Structure and dynamics of G protein-coupled recept.. (NMRGPCR)
Structure and dynamics of G protein-coupled receptors by NMR spectroscopy
Start date: Feb 1, 2013,
End date: Jan 31, 2015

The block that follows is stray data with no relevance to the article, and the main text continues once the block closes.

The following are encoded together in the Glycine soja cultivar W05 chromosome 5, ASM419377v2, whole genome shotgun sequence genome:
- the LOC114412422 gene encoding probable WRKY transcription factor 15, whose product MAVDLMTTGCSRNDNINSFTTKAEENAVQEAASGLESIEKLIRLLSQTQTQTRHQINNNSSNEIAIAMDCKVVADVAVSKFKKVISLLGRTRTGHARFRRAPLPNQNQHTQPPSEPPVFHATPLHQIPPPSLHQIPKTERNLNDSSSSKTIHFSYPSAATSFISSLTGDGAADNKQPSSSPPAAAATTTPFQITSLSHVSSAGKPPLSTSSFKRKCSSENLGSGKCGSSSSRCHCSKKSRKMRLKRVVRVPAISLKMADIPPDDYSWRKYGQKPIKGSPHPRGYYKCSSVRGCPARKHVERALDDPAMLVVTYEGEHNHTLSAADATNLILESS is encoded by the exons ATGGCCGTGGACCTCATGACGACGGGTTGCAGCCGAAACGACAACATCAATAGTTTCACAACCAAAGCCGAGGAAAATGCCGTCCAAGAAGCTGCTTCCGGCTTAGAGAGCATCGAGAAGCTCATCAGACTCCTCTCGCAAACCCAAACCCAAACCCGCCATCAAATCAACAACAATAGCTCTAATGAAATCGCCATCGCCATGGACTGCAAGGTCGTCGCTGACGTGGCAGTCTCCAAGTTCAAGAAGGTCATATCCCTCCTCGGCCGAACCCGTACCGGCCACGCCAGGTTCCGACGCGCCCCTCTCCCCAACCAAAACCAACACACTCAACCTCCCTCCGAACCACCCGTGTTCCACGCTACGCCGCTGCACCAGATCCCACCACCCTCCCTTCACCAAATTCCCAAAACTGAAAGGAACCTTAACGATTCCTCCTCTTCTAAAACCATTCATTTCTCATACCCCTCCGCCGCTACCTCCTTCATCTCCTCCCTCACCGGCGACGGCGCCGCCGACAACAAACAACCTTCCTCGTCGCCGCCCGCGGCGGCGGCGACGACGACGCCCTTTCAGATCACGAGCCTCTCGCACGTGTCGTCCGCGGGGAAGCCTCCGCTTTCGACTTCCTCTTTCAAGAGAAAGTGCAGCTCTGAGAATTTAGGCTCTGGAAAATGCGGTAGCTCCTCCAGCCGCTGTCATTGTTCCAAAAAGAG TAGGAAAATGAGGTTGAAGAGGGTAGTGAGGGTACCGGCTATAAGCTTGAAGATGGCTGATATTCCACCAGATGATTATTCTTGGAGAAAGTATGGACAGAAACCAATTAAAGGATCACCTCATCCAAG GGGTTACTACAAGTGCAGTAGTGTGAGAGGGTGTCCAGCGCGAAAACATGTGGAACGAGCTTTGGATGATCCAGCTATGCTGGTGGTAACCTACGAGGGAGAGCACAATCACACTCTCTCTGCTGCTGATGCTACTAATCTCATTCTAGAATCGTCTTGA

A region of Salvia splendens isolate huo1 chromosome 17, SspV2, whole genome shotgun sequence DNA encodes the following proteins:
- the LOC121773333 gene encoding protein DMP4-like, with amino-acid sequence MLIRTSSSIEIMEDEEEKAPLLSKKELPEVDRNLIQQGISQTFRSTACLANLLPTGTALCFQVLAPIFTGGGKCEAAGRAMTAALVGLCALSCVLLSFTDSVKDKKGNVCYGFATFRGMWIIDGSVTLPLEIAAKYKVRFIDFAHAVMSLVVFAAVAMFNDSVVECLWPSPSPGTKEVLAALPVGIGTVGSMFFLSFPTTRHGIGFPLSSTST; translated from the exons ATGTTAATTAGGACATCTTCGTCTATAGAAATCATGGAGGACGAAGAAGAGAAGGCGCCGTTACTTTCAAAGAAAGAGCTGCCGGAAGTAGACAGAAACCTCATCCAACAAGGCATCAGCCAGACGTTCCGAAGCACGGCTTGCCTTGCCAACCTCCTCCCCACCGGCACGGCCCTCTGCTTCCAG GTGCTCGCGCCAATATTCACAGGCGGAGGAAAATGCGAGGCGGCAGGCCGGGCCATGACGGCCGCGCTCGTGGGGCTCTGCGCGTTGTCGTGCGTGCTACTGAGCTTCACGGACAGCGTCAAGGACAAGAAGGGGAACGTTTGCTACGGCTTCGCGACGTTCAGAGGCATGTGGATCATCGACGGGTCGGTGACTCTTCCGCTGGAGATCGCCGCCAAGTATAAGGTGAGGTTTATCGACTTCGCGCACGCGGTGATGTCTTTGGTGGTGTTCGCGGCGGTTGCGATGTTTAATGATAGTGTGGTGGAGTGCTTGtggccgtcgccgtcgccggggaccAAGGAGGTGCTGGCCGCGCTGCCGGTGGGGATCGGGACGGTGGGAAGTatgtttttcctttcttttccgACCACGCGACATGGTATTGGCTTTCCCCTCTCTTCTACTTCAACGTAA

"GPCRs are involved in a variety of biological and pathological processes ranging from metabolic, neurological and immune system disorders to inflammation. The members of this large family of proteins can be activated by various stimuli including hormones, neurotransmitters, ions, odorants and light. The location of GPCRs on the cell surface and their roles as initiators in many cellular signaling pathways make them predominant drug targets. Around 30% of all drugs on the current therapeutic market function by modulating the activity of GPCRs. One of the most important topics in GPCR field is “biased agonism”: how different ligands induce or stabilise specific conformations of the receptor with distinct pharmacological activity. Equally important is understanding of the basis for ligand selectivity in classes of receptors with identical binding pockets. This selectivity is likely to be determined by the dynamic properties of the pocket or of the ligand entry channel.NMR spectroscopy can offer structural, dynamic and functional information at atomic resolution into molecular mechanisms of ligand recognition, biased agonism and receptor activation. The aim of the proposed research is to characterise ligand-induced conformational changes in GPCRs and the project will focus on the cannabinoid receptor (CB2), involved in immune response and sensing pain, and is overexpressed in some brain tumors. In particular, I propose a) to label CB2 for NMR analysis based on the successful mutagenesis strategy developed in the host laboratory to produce stabilised recombinant receptors for X-ray crystallography; b) to obtain a dynamic view of the conformational changes in CB2 induced by ligand binding; c) to compare the conformational changes causes by a spectrum of ligands with different activities, from antagonists to agonists.In addition, this general approach could also be extended to other “difficult” membrane proteins."
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